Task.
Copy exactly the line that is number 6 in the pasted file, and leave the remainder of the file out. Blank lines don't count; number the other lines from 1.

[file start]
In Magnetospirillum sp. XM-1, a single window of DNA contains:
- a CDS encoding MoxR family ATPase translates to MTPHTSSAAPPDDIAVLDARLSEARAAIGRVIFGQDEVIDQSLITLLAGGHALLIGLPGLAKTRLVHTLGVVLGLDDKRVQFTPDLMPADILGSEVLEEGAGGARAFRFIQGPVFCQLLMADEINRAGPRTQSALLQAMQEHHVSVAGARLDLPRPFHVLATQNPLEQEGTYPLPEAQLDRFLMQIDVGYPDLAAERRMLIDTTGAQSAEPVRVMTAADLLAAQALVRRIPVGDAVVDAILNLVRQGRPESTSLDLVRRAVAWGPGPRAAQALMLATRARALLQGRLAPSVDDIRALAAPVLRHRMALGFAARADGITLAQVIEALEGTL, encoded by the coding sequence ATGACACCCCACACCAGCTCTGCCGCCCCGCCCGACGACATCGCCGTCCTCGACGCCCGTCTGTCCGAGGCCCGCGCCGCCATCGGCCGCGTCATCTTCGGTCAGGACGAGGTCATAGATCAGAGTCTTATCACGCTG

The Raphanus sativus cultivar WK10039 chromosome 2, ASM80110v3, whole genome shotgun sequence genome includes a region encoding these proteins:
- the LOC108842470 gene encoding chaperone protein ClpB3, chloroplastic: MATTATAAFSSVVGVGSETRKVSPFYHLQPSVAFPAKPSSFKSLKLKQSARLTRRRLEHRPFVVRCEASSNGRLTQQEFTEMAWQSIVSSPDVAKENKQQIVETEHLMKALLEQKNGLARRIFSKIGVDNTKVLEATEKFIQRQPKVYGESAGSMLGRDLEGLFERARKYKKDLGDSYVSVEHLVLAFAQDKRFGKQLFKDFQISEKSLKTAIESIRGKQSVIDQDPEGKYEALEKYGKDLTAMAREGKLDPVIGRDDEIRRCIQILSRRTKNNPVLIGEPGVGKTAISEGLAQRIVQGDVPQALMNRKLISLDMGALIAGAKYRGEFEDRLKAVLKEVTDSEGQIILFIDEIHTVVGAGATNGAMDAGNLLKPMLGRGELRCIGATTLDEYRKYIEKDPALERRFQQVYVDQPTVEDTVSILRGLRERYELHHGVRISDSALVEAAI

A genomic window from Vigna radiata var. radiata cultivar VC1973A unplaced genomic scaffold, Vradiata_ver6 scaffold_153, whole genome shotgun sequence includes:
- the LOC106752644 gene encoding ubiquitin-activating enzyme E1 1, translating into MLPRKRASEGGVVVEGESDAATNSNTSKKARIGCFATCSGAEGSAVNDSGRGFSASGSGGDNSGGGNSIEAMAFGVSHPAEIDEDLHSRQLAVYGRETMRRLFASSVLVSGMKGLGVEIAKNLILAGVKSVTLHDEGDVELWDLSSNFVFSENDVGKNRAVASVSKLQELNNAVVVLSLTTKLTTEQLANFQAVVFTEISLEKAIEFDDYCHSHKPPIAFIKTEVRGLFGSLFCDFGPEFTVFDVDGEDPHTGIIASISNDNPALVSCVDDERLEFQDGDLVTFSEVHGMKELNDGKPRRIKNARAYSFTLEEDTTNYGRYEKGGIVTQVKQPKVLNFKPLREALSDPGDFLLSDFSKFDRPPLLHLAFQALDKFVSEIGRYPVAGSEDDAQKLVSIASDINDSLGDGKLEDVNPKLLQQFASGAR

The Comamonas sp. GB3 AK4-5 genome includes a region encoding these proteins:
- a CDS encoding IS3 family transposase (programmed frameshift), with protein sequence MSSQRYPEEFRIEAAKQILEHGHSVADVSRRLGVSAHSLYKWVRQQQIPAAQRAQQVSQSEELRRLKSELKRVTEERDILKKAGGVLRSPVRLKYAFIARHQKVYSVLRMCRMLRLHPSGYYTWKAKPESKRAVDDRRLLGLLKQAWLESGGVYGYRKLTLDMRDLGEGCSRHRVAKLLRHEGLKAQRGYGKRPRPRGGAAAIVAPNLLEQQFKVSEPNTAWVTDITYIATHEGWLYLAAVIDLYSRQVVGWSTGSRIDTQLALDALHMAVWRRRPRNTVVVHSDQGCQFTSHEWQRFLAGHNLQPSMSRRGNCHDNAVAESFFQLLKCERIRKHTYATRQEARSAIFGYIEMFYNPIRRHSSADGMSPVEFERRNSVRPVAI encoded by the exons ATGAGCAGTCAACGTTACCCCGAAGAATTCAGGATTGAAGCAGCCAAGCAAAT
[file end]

- the LOC106752644 gene encoding ubiquitin-activating enzyme E1 1, translating into MLPRKRASEGGVVVEGESDAATNSNTSKKARIGCFATCSGAEGSAVNDSGRGFSASGSGGDNSGGGNSIEAMAFGVSHPAEIDEDLHSRQLAVYGRETMRRLFASSVLVSGMKGLGVEIAKNLILAGVKSVTLHDEGDVELWDLSSNFVFSENDVGKNRAVASVSKLQELNNAVVVLSLTTKLTTEQLANFQAVVFTEISLEKAIEFDDYCHSHKPPIAFIKTEVRGLFGSLFCDFGPEFTVFDVDGEDPHTGIIASISNDNPALVSCVDDERLEFQDGDLVTFSEVHGMKELNDGKPRRIKNARAYSFTLEEDTTNYGRYEKGGIVTQVKQPKVLNFKPLREALSDPGDFLLSDFSKFDRPPLLHLAFQALDKFVSEIGRYPVAGSEDDAQKLVSIASDINDSLGDGKLEDVNPKLLQQFASGAR